In the grainy, nighttime video, journalist Angel Gahona, clad in jeans and a blue shirt, holds up a cellphone and narrates as he approaches the facade of city hall in Bluefields, Nicaragua, reporting live via Facebook on protests that have rocked the Central American nation for four days.
Seconds later a gunshot rings out and Gahona slumps lifeless to the curb. Voices cry his name and someone presses a piece of cloth to his head to try to staunch the stream of blood.
Another Bluefields reporter, Ileana Lacayo, confirmed that he died before reaching the hospital.
Besides Gahona at least 25 others have been killed since Wednesday in unrest over social security reforms planned by Nicaraguan President Daniel Ortega’s government, according to a human rights group. Dozens more have been injured or arrested.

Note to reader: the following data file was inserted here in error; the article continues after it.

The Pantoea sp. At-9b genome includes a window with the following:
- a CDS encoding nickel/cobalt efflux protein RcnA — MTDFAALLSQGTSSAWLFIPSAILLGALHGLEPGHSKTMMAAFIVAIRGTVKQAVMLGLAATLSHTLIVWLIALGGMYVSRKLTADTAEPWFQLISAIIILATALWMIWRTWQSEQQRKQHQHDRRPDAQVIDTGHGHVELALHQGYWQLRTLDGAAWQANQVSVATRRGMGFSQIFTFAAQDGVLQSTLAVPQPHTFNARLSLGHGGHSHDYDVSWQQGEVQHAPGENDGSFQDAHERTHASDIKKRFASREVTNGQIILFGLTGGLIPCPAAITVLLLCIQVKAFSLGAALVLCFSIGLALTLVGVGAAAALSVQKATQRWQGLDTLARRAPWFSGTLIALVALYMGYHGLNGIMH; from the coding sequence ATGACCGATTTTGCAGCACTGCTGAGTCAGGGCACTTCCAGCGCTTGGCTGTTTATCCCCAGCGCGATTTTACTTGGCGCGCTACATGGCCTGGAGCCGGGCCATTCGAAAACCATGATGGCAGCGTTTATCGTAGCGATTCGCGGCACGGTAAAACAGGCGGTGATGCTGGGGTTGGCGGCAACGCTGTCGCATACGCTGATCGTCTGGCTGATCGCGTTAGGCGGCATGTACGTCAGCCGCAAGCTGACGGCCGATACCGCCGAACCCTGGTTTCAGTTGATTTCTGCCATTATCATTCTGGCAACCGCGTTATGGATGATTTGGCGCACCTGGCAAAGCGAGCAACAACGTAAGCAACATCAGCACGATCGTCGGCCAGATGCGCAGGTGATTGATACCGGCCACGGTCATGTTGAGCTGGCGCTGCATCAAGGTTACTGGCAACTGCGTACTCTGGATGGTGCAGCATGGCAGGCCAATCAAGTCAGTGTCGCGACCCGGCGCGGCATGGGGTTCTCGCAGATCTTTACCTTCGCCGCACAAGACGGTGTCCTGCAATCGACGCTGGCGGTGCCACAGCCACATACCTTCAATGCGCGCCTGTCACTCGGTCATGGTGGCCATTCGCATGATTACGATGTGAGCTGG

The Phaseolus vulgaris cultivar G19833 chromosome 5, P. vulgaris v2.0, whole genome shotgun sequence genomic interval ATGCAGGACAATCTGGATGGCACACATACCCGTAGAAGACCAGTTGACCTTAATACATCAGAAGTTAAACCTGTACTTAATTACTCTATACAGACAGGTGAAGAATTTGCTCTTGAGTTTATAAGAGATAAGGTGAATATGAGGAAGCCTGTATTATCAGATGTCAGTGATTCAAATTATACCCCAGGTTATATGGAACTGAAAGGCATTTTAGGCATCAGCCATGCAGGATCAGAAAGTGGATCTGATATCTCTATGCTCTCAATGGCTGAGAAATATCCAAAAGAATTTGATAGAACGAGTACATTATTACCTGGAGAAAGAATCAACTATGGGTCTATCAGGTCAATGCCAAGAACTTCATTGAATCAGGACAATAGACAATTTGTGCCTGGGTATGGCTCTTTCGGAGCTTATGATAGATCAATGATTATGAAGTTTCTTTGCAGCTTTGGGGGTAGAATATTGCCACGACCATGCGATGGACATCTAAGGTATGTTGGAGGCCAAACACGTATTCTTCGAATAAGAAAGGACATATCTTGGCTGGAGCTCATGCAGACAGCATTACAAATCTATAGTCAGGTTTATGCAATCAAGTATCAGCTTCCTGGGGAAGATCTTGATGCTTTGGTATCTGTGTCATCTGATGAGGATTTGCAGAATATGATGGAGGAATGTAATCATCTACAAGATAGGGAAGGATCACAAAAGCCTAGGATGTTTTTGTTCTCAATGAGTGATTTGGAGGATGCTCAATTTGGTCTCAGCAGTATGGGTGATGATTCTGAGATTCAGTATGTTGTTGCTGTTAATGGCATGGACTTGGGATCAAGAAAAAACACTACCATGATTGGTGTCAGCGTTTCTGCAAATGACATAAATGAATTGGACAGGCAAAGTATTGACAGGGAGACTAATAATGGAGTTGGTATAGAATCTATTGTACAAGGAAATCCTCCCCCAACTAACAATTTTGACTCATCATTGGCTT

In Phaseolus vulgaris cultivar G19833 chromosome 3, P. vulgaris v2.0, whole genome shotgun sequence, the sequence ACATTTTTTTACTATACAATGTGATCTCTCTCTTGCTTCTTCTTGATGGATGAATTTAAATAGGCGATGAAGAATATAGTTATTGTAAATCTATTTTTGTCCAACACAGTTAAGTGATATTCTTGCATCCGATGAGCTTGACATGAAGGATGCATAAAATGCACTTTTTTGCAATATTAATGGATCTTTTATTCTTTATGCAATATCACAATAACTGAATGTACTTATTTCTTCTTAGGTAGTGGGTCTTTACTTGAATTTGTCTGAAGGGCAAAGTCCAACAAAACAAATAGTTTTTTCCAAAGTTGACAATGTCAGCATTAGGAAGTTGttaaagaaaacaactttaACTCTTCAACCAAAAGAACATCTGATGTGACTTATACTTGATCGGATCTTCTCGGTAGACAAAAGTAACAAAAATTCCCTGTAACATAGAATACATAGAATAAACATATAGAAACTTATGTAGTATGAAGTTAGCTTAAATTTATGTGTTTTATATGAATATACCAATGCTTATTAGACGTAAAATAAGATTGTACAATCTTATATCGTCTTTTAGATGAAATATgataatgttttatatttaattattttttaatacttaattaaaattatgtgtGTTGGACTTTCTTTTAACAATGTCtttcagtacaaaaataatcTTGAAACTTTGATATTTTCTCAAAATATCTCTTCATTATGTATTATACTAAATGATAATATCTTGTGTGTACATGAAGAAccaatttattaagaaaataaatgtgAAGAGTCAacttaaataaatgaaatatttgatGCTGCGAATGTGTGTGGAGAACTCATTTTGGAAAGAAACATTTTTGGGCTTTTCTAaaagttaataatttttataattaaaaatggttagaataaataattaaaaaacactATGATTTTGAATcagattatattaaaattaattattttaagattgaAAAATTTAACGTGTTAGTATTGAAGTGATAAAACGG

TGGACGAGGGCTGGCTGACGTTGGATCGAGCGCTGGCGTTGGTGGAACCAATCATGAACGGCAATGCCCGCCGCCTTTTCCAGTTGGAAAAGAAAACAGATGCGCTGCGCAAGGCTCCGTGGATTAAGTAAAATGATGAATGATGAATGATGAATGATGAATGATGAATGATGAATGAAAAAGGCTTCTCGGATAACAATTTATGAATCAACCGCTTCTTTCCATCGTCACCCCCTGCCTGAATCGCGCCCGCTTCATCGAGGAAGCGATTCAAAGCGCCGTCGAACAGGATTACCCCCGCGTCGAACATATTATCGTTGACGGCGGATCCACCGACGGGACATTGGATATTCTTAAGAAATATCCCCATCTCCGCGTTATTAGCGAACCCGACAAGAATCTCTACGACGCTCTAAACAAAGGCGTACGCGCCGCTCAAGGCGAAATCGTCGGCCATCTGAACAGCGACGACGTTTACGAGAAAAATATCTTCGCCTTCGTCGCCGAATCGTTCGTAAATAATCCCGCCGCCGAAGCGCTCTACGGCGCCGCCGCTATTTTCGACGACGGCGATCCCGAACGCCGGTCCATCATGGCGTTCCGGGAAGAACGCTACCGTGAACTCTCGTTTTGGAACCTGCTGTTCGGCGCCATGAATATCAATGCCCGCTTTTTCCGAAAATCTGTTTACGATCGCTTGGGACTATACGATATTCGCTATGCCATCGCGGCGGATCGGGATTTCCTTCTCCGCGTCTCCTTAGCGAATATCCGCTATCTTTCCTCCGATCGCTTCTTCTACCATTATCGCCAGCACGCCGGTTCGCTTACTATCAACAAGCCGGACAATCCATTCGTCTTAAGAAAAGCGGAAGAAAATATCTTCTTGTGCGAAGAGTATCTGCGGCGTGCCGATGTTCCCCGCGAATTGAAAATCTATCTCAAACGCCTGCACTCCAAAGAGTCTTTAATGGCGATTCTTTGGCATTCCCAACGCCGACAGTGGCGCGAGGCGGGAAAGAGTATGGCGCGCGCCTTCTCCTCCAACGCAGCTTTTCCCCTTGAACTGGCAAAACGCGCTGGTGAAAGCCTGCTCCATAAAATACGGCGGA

Ortega on Saturday said in his first public appearance since the demonstrations began that his government is willing to enter into talks over the dispute.
In a nationally televised address, he said he was open to negotiations so that there is “no more terror for Nicaraguan families,” but the dialogue would be just with business leaders and not with other sectors of society.
He also seemed to try to justify what has been a heavy-handed response by the government and allied groups, accusing demonstrators, most of them university students, of being manipulated by unspecified “minority” political interests and of being infiltrated by gangsters.
“What is happening in our country has no name. The kids do not even know the party that is manipulating them... Gang members are being brought into the kids’ protests and are criminalizing the protests. That is why they are put at risk,” Ortega said.
Those remarks appeared to fan the flames, as soon afterward thousands of people spilled back into the streets in seven cities including the capital, Managua, after tensions had calmed somewhat on Friday night.
“We are in the streets asking for Ortega and his wife to go. This has already gone beyond the social security issue. Here there have been dead, wounded, and he does not even apologize for his killings or the savage repression against the people,” said Mauri Hernandez, one of thousands of demonstrators.
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